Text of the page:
Amateur Radio Newsline™ Report 1905 - February 14, 2014

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Amateur Radio Newsline™ report number 1905 with a release
date of February, 14 2014 to follow in 5-4-3-2-1.

The following is a Q-S-T.  Hams stand ready in Slovenia as
severe weather turns electric power off for many citizens;
Radio Amateurs of Canada says it will protect hams from
proposed cellphone tower law; a United Kingdom monitoring
station traces 40 meter interference to France; an on the
air party to introduce High Frequency Digital Audio to the
world; the commissioning of the new Ham Video system on the
ISS postponed to March and twinkling the light of Morse code
are alive once more from the UK.  Find out the details are
on Amateur Radio NewslineT report number 1905 coming your
way right now.


(Billboard Cart Here)


**

RADIO HAMS RESPONDING TO SLOVENIA ELECTRICITY DISRUPTION

The cold weather across Europe has disrupted the electricity
supply in Slovenia and radio amateurs have been assisting
with operations on a local level.  Amateur Radio Newsline's
Heather Embee, KB3TZD, has the details:

--

Since January 31st Slovenia has been affected by extreme
cold weather such as blizzards, heavy snow and sleet. This
has caused the collapse of power lines under the weight of
ice and falling trees with electricity disruptions now
affecting 250,000 people at the height of the outage.  The
restoration of electric mains supply was being made
difficult by the continuing bad weather.  This has prompted
Slovenia to request assistance from the European Union in
the form of mobile high power electric power generators.

While there has been no wide-spread national request for
communications assistance Slovenian radio amateurs are
preparing to respond if required.  In the meantime a number
of radio amateurs have been assisting in communications
operations on a local community level.  This, due to
problems with the mobile phone service and other radio
networks falling victim to the severe weather outbreak.

The European Union Civil Protection Mechanism has asked for
assistance from nearby European states with Germany, the
Czech Republic and Austria providing assistance.  Because of
uncertainty of both weather conditions and overall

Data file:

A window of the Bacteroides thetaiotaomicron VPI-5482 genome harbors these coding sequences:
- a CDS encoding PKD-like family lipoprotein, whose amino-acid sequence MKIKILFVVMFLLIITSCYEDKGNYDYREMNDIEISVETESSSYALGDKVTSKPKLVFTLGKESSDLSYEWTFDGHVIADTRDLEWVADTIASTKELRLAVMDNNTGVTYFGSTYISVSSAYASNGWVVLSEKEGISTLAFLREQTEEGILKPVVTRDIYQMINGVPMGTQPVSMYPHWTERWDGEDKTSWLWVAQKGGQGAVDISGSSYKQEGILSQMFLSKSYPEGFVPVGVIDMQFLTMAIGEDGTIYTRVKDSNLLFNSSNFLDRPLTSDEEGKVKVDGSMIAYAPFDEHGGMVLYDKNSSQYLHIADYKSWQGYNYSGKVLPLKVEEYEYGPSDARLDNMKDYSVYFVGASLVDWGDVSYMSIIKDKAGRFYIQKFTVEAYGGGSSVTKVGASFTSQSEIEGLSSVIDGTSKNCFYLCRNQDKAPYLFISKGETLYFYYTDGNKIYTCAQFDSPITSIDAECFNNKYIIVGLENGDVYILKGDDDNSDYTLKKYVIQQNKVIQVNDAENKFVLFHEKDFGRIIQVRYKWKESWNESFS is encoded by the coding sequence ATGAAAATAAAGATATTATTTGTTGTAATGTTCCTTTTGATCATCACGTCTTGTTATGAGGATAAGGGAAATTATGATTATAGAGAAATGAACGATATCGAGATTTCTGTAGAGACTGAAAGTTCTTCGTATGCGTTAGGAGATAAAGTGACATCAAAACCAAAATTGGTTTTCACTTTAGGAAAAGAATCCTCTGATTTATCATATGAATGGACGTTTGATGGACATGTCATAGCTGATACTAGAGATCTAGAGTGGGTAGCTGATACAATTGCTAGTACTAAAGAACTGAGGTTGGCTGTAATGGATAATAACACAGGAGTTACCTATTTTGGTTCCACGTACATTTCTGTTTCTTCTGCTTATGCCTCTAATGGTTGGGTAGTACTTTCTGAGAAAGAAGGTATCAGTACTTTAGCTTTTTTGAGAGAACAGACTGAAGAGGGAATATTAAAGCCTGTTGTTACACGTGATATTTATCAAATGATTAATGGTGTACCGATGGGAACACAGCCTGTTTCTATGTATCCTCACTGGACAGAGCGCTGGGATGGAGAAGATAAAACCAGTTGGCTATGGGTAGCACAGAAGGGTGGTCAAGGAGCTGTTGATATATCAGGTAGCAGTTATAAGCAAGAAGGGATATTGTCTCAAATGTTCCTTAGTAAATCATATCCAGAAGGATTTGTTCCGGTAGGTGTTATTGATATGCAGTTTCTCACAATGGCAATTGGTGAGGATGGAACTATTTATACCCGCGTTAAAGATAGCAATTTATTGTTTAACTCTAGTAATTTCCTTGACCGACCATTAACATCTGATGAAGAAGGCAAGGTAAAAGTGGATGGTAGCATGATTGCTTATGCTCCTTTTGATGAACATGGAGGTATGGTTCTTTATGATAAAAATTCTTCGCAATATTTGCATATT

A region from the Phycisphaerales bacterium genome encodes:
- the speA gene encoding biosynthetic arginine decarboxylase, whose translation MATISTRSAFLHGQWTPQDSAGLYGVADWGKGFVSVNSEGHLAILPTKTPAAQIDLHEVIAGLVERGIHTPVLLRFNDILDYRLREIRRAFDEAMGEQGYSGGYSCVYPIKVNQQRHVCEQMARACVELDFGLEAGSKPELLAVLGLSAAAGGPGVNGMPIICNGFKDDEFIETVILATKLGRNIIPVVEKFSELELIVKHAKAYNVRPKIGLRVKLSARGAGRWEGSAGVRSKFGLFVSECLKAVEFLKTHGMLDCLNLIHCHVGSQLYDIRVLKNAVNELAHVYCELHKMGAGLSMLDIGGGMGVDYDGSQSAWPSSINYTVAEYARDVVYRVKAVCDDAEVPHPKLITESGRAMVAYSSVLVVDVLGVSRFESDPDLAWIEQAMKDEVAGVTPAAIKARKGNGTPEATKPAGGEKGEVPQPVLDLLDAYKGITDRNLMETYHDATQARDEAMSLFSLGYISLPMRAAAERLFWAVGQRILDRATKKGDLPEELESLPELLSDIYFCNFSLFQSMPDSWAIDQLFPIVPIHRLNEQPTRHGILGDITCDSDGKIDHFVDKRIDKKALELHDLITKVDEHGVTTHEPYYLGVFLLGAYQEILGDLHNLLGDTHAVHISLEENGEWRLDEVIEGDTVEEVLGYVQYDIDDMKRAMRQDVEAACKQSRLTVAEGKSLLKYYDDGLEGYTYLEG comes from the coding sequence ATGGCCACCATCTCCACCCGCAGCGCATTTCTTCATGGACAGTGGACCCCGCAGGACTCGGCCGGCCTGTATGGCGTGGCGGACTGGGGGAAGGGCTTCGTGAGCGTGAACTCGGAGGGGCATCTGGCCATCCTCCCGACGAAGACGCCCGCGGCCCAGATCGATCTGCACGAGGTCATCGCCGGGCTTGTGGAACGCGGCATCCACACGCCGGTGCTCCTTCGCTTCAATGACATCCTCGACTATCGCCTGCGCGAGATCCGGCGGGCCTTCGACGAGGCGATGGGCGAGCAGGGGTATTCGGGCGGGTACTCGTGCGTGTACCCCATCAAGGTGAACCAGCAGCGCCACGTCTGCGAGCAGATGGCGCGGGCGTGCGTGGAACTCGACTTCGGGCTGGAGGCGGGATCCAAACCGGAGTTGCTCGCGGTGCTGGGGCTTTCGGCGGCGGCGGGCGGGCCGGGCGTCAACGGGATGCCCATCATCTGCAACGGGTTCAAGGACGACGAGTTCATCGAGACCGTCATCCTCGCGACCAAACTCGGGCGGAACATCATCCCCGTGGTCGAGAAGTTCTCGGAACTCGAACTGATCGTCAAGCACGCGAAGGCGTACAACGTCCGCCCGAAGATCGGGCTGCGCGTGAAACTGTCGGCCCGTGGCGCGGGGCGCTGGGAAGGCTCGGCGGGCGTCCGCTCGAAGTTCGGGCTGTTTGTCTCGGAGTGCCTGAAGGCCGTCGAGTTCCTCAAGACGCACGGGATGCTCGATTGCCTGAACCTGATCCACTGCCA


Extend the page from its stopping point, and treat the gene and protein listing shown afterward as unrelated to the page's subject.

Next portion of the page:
communications, the Austrian teams responding to Slovenia
will be carrying their own gear so as to communicate back to
their home bases using Pactor and Winlink..

For the Amateur Radio Newsline, I'm Heather Embee, KB3TZD,
reporting.

--

OE1VGC is the Emergency Communications Coordinator for
Austria.  He is asking all European radio amateurs to keep
clear of 3.601, 3.608 and 3.617 MHz 3.644 MHz which are
being used to support the Pactor and Winlink operations
until further notice.  Information on the European Union
response can be found at: http://europa.eu/rapid/press-
release_IP-14-102_en.htm  (IARU Region 1)

**

RADIO LAW:  RAC SAYS IT WILL ACT TO PROTECT HAMS IN PROPOSED
NEW CELL TOWER LAW

Some possible new worries for our friends to the North
regarding towers and antennas.  This with the February 5th
announcement by Industry Canada's Minister of a new rule
making procedure titled "Harper Government Making Changes to
Cell Tower Placement Rules."  And while not directly
mentioned in the proposal, Canadian ham radio leaders appear
to fear that changes could adversely affect that nations
amateur radio community.

According to a news release from Radio Amateurs of Canada,
it does not believe this policy change announcement was
generated by problems caused by the amateur radio community.
It also says that the current 50 foot height limit has
worked well for several years.

Radio Amateurs of Canada goes on to say that amateur radio
antenna structures are more like those used to receive off
the air television or listen to short wave broadcasts and as
such they are different in many ways from cell phone towers.
It adds that it plans to convey to Industry Canada in the
strongest of terms that no changes should be made that would
negatively affect amateur radio antenna installations.
(RAC, VE3XRA)

**

WORLDBEAT:  UK MONITORING STATION TRACES 40 METER
INTERFERENCE TO FRANCE

A United Kingdom monitoring station has gotten a fix on a
possible French military station that has been causing
interference on 7.166  MHz in the 40 meter band.  The IARU
Monitoring System newsletter reports a French station has
been making long CW transmissions of 5 letter groups on
7.166 MHz.  United Kingdom telecommunications regulator
Ofcom's used its direction finding facility at Baldock to
get a fix on the station which is now believed to be located
in France's Loire valley.  (IARU-R1)

**

RESTRUCTURING:  POLAND GIVES HAMS TWO NEW BANDS

As of February 18th, two new bands have been made available
to ham radio operators in Poland.  The first is 472 to 479
kHz with up to 1 Watt of  Effective Radiated Power.  The
other spectrum is from 122.25 to 123.00 Gigahertz.  Both are
allocated to the Polish amateur service on a secondary non
interfering basis to other services using the same spectrum.
(Southgate, others)

**

WORLDBEAT:  ALL SOUTH AFRICA LICENSE RENEWALS DUE FEBRUARY